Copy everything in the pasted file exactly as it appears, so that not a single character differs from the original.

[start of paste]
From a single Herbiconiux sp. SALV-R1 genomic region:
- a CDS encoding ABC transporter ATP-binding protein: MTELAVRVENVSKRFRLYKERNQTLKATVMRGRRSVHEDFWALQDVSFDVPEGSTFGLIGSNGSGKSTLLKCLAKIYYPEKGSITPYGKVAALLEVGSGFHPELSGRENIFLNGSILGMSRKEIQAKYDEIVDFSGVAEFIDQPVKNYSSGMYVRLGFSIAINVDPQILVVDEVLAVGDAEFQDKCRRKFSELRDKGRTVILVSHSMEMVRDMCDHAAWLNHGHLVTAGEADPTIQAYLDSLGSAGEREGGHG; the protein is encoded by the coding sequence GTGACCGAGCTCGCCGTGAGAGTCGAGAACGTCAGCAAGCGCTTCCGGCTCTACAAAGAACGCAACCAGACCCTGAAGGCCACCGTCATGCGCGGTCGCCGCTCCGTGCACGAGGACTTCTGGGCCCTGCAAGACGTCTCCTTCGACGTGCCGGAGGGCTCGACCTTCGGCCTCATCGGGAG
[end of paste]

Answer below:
From a single Herbiconiux sp. SALV-R1 genomic region:
- a CDS encoding ABC transporter ATP-binding protein: MTELAVRVENVSKRFRLYKERNQTLKATVMRGRRSVHEDFWALQDVSFDVPEGSTFGLIGSNGSGKSTLLKCLAKIYYPEKGSITPYGKVAALLEVGSGFHPELSGRENIFLNGSILGMSRKEIQAKYDEIVDFSGVAEFIDQPVKNYSSGMYVRLGFSIAINVDPQILVVDEVLAVGDAEFQDKCRRKFSELRDKGRTVILVSHSMEMVRDMCDHAAWLNHGHLVTAGEADPTIQAYLDSLGSAGEREGGHG; the protein is encoded by the coding sequence GTGACCGAGCTCGCCGTGAGAGTCGAGAACGTCAGCAAGCGCTTCCGGCTCTACAAAGAACGCAACCAGACCCTGAAGGCCACCGTCATGCGCGGTCGCCGCTCCGTGCACGAGGACTTCTGGGCCCTGCAAGACGTCTCCTTCGACGTGCCGGAGGGCTCGACCTTCGGCCTCATCGGGAG